Hidden chemicals make you fatter

I have said a number of times that even though many — if not most — Americans are fat, they are actually starving. In fact, they are starving and have no idea their bodies are going hungry. That’s because they are suffering from what I call full belly starvation.

Their bellies are filled three or more times a day, but they are getting little or no actual nutrition. And not only are they not getting nutrition, they are loading their bodies down with nonfoods containing genetically modified organisms, harmful fillers and empty fatty calories. Their diets consist mostly of processed foods and acidic soft drinks containing high fructose corn syrup.

But even if you are avoiding processed foods and sugary beverages and try to eat right, you are likely still subjecting your body to harmful, fat-causing chemicals.

In a research paper published by two developmental biologists at the University of California, Irvine, researchers identified foreign compounds people are exposed to that they called “obesogens.” The compounds were found to compromise the balance and development of lipid metabolism, often by disrupting endocrine function.

Since then, peer-reviewed studies have identified 20 obesogens, at least three of which are found in great quantities in the average American household. They are bisphenol A (BPA), phthalates and perfluorooctanoic acid (PFOA).

BPA is a synthetic compound used to make plastics and epoxy resins. It’s commonly found in water bottles, food containers and lining the inside of metal cans. BPA can leach into foods and drink from these sources. Studies show BPA influences multiple endocrine-related pathways and it is linked to obesity in humans and animals.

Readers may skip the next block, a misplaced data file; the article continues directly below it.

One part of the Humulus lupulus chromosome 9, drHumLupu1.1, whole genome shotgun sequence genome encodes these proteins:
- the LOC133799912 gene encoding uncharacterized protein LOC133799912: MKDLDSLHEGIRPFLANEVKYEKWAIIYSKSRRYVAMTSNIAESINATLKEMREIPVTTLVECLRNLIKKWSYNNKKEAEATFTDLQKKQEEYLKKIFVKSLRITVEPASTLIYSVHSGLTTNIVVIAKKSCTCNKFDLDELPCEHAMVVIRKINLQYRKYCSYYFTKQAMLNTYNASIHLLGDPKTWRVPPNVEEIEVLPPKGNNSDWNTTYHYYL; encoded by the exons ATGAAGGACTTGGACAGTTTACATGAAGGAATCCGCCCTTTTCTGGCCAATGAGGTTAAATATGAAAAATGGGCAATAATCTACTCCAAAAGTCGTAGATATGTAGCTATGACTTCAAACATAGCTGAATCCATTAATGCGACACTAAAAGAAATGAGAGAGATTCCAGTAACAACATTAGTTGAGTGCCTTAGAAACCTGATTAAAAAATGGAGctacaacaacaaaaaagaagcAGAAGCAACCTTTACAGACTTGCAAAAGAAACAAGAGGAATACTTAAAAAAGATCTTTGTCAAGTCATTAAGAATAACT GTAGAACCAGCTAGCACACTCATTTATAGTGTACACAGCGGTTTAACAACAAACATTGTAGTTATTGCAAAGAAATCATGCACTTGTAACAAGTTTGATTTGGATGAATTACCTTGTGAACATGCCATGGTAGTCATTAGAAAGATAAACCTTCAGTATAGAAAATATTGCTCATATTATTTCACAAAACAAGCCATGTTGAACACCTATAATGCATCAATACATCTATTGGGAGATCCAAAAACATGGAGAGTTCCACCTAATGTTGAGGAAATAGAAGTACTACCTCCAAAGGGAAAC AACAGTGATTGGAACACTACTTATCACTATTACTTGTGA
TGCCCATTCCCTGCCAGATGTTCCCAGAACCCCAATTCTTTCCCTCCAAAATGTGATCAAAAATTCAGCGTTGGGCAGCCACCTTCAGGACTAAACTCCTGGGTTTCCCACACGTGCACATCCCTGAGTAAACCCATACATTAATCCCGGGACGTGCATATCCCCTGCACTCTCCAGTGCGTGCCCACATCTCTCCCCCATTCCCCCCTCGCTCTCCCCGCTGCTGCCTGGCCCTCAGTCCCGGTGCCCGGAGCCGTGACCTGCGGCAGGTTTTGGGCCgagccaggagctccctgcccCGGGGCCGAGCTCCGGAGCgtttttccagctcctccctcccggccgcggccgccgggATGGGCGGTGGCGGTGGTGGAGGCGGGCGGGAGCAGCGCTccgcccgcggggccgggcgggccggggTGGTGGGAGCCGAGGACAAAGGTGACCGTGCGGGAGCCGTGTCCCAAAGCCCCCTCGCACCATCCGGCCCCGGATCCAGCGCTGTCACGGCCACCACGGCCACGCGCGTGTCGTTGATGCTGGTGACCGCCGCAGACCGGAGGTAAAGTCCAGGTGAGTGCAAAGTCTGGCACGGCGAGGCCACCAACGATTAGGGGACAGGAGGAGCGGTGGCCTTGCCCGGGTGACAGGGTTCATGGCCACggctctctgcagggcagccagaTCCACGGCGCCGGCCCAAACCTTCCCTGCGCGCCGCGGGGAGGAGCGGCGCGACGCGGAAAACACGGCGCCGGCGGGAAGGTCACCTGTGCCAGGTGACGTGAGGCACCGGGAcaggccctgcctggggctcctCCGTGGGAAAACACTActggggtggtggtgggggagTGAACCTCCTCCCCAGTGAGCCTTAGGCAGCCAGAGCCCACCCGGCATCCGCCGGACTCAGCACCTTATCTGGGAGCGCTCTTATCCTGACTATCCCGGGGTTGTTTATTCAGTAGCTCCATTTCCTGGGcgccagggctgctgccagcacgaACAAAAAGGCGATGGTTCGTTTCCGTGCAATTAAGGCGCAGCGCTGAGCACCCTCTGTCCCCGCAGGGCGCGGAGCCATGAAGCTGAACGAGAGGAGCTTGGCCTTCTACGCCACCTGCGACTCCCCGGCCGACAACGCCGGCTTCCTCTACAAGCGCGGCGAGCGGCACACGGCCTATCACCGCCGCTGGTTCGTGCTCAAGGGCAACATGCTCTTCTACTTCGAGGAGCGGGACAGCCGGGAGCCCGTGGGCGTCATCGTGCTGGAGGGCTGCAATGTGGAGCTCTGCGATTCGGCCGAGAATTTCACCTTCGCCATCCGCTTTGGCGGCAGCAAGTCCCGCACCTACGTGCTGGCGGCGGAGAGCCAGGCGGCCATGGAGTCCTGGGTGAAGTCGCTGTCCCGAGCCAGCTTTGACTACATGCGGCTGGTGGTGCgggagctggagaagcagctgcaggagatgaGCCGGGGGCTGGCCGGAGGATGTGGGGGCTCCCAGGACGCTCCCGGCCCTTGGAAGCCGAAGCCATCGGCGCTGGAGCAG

Phthalates are chemicals added to plastics and other consumer goods. Phthalates have been linked to weight gain in people. Three independent studies have found that phthalate levels are associated with increased waist circumference and abdominal obesity. They are found in children’s toys, pharmaceutical products, food containers, paints and hundreds of other consumer goods. A study published in the journal Molecular and Cellular Endocrinology in 2009 found that phthalates disrupt a hormone receptor that influences lipid and carbohydrate metabolism.

PFOA is commonly found in nonstick cookware made from Teflon. Exposure to high levels of PFOA is linked to thyroid disease, chronic kidney disease and several cancers. It has been shown in studies to increase brown adipose tissue weight in mice. Studies have found the chemical is likely present in 98 percent of the U.S. population.

So it’s likely that if you are eating organic whole foods and are still dealing with weight gain or a have middle that’s softer than you’d like, it’s hidden obesogens that are a contributing factor. Avoid water bottled in plastics; and if you drink filtered water, determine whether the filtration system contains any BPA. You should chuck your nonstick cookware and plastic utensils and cook with cast iron and/or stainless cookware.

H/T: Naturalnews.com

Bob Livingston

By Bob Livingston

American author and editor of The Bob Livingston Letter™, in circulation since 1969. Bob specializes in health issues such as nutritional supplements and natural alternatives, as well as issues of liberty, privacy and the preservation of medical freedom.